From the National Autistic Society – NAS
Autism is a lifelong developmental disability that affects how a person communicates with, and relates to, other people. It also affects how they make sense of the world around them.
It is a spectrum condition, which means that, while all people with autism share certain difficulties, their condition will affect them in different ways. Some people with autism are able to live relatively independent lives but others may have accompanying learning disabilities and need a lifetime of specialist support. People with autism may also experience over- or under-sensitivity to sounds, touch, tastes, smells, light or colours.
Asperger syndrome is a form of autism. People with Asperger syndrome are often of average or above average intelligence. They have fewer problems with speech but may still have difficulties with understanding and processing language.
How do people with autism see the world?
People with autism have said that the world, to them, is a mass of people, places and events which they struggle to make sense of, and which can cause them considerable anxiety.
In particular, understanding and relating to other people, and taking part in everyday family and social life may be harder for them. Other people appear to know, intuitively, how to communicate and interact with each other, and some people with autism may wonder why they are ‘different’.
Autism is a lifelong developmental disability. It is part of the autism spectrum and is sometimes referred to as an autism spectrum disorder, or an ASD. The word ‘spectrum’ is used because, while all people with autism share three main areas of difficulty, their condition will affect them in very different ways. Some are able to live relatively ‘everyday’ lives; others will require a lifetime of specialist support.
The three main areas of difficulty which all people with autism share are sometimes known as the ‘triad of impairments’. They are:
- difficulty with social communication
- difficulty with social interaction
- difficulty with social imagination.
These are described in more detail on page 3.
It can be hard to create awareness of autism as people with the condition do not ‘look’ disabled: parents of children with autism often say that other people simply think their child is naughty; while adults find that they are misunderstood.
Three main areas of difficulty
The characteristics of autism vary from one person to another but are generally divided into three main groups. These are:
- difficulty with social communication
- difficulty with social interaction
- difficulty with social imagination.
Difficulty with social communication
For people with autistic spectrum disorders, ‘body language’ can appear just as foreign as if people were speaking ancient Greek.
People with autism have difficulties with both verbal and non-verbal language. Many have a very literal understanding of language, and think people always mean exactly what they say. They can find it difficult to use or understand:
- facial expressions or tone of voice
- jokes and sarcasm
- common phrases and sayings; an example might be the phrase ‘It’s cool’, which people often say when they think that something is good, but strictly speaking, means that it’s a bit cold.
Some people with autism may not speak, or have fairly limited speech. They will usually understand what other people say to them, but prefer to use alternative means of communication themselves, such as sign language or visual symbols.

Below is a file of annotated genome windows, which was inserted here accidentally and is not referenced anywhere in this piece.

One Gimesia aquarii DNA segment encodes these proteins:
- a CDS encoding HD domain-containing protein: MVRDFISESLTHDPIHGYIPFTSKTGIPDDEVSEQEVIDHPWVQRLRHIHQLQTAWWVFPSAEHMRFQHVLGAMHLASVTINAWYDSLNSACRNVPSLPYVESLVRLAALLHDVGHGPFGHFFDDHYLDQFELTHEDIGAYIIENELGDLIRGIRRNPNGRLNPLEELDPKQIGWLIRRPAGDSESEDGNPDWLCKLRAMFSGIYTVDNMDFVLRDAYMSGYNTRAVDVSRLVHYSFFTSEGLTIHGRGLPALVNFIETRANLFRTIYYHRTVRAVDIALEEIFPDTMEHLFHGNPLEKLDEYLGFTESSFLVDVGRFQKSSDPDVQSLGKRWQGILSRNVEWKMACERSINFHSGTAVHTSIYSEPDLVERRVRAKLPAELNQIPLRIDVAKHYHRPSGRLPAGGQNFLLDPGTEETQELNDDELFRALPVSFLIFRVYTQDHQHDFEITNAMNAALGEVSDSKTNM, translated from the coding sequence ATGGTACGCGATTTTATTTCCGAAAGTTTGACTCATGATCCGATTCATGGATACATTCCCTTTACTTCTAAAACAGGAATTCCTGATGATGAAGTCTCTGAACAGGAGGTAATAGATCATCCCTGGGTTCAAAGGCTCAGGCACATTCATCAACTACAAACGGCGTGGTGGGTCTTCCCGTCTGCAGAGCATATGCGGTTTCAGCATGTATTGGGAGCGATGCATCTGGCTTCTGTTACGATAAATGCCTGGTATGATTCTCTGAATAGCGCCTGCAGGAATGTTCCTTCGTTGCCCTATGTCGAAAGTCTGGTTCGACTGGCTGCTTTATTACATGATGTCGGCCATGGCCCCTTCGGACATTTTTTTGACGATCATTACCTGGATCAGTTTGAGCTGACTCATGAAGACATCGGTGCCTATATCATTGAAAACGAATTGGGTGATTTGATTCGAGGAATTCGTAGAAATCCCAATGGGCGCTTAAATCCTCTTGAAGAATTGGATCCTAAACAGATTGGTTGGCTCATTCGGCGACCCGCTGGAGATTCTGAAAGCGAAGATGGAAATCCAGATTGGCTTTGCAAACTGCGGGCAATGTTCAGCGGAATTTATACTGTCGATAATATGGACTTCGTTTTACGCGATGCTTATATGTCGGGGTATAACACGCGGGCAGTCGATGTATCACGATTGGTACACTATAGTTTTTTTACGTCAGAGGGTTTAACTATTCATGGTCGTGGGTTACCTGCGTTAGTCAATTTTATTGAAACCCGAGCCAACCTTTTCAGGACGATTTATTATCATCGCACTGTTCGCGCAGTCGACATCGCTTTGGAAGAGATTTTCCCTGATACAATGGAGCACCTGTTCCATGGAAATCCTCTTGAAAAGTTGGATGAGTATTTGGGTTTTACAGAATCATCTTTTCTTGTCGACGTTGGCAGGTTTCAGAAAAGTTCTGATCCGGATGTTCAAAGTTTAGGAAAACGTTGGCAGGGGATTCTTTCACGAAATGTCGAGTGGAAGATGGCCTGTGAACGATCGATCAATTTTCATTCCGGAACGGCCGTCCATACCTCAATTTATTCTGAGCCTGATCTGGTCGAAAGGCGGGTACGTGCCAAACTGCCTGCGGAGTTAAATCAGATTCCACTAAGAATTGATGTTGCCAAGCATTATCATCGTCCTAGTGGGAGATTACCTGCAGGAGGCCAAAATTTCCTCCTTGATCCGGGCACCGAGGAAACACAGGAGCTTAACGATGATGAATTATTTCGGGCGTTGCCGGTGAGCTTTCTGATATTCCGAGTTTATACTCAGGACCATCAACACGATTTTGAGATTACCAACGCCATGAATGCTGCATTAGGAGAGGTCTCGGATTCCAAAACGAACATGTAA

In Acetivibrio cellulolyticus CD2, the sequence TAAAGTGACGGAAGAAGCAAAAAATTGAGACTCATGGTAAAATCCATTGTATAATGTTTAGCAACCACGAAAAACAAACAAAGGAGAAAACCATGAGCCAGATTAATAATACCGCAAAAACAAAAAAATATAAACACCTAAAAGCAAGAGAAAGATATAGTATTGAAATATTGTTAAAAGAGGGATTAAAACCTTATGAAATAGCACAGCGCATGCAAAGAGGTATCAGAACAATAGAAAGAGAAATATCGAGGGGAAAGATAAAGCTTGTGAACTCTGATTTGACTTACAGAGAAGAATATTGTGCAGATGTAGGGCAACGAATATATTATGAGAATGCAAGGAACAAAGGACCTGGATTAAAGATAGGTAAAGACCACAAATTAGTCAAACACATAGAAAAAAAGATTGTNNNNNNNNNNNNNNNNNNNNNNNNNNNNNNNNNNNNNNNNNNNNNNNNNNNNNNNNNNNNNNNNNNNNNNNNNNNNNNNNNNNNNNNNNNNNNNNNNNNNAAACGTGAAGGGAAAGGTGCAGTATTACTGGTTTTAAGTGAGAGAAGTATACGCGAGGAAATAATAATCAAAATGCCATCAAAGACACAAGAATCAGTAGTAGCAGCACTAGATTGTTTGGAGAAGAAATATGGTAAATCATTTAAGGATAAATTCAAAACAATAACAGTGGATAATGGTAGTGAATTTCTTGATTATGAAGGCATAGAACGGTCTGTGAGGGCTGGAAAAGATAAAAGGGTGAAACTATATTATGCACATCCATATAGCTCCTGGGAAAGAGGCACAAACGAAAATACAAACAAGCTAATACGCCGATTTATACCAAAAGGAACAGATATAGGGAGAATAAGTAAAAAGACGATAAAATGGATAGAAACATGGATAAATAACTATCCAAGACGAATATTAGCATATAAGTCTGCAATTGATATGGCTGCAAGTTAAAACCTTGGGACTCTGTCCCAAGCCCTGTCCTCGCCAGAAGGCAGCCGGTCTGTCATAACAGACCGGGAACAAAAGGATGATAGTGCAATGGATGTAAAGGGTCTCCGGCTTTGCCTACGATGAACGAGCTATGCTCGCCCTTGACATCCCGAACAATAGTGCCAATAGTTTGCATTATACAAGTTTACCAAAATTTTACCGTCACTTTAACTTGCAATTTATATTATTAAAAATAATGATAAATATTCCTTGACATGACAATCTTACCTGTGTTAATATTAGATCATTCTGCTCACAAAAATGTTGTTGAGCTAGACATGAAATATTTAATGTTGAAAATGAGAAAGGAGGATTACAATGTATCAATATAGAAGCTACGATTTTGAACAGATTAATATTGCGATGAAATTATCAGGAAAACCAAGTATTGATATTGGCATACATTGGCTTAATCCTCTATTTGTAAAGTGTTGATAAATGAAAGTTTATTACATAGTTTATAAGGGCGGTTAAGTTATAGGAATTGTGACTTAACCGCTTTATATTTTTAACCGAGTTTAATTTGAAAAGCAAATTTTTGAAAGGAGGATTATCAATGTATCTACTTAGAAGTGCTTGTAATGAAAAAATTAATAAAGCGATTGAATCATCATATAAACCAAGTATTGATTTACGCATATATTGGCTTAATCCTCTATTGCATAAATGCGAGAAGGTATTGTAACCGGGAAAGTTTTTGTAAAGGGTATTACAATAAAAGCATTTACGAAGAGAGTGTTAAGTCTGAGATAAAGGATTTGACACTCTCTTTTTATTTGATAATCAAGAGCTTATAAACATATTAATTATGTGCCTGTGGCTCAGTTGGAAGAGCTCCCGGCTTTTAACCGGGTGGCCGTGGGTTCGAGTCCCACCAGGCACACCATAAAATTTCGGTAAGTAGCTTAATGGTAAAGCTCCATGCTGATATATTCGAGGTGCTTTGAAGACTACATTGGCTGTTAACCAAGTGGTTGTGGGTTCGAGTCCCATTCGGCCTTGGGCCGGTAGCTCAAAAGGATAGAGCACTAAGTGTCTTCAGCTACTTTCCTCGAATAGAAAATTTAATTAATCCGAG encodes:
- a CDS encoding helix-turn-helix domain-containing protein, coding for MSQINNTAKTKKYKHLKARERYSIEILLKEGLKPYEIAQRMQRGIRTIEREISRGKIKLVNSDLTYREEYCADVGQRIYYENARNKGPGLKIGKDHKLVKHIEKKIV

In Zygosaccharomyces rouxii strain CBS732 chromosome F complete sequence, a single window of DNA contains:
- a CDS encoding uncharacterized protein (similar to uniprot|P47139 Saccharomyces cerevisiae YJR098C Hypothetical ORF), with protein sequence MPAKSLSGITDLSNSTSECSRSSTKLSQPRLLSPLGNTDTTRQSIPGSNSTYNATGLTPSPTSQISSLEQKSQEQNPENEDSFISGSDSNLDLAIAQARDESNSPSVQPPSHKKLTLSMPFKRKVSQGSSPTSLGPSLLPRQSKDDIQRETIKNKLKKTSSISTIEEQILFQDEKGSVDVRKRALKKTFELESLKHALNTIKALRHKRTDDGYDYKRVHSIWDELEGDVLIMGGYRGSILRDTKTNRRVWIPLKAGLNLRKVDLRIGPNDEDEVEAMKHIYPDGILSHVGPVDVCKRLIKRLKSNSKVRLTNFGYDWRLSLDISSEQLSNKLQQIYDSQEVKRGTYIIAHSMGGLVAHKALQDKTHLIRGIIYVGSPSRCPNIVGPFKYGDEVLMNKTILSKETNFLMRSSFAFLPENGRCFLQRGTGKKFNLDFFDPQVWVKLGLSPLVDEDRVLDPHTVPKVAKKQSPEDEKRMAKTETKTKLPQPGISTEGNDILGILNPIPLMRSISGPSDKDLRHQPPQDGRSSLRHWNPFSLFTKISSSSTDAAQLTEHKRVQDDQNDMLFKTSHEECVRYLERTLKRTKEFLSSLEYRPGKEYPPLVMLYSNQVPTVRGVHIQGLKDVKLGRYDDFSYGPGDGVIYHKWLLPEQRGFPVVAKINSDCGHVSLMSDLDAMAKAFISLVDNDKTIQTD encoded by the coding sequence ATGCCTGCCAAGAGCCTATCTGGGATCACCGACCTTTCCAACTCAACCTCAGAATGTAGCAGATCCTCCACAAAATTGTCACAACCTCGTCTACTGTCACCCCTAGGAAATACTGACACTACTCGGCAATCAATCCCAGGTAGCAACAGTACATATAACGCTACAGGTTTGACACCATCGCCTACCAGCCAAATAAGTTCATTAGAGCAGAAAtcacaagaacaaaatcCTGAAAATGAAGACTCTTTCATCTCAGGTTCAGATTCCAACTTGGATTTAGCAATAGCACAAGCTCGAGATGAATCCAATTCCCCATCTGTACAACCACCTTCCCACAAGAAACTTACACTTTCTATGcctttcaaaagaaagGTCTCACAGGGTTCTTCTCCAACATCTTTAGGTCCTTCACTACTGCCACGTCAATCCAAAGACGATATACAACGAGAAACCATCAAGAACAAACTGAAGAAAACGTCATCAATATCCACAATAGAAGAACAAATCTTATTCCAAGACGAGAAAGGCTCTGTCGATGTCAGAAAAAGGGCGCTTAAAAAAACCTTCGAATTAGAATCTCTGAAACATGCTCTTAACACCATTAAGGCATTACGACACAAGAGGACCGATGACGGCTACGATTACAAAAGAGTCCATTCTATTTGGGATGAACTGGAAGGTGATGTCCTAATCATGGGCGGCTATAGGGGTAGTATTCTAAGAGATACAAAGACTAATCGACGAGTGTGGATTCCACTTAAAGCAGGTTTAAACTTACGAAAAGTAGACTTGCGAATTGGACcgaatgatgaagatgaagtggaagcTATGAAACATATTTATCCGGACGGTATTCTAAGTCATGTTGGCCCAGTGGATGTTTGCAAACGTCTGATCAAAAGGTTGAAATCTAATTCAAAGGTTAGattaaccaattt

Others will have good language skills, but they may still find it hard to understand the give-and-take nature of conversations, perhaps repeating what the other person has just said (this is known as echolalia) or talking at length about their own interests.
It helps if other people speak in a clear, consistent way and give people with autism time to process what has been said to them.
Difficulty with social interaction
Socialising doesn’t come naturally – we have to learn it.
People with autism often have difficulty recognising or understanding other people’s emotions and feelings, and expressing their own, which can make it more difficult for them to fit in socially. They may:
- not understand the unwritten social rules which most of us pick up without thinking: they may stand too close to another person for example, or start an inappropriate subject of conversation
- appear to be insensitive because they have not recognised how someone else is feeling
- prefer to spend time alone rather than seeking out the company of other people
- not seek comfort from other people
- appear to behave ‘strangely’ or inappropriately, as it is not always easy for them to express feelings, emotions or needs.
Difficulties with social interaction can mean that people with autism find it hard to form friendships: some may want to interact with other people and make friends, but may be unsure how to go about this.
Difficulty with social imagination
We have trouble working out what other people know. We have more difficulty guessing what other people are thinking.
Social imagination allows us to understand and predict other people’s behaviour, make sense of abstract ideas, and to imagine situations outside our immediate daily routine. Difficulties with social imagination mean that people with autism find it hard to:
- understand and interpret other people’s thoughts, feelings and actions
- predict what will happen next, or what could happen next
- understand the concept of danger, for example that running on to a busy road poses a threat to them
- engage in imaginative play and activities: children with autism may enjoy some imaginative play but prefer to act out the same scenes each time
- prepare for change and plan for the future
- cope in new or unfamiliar situations.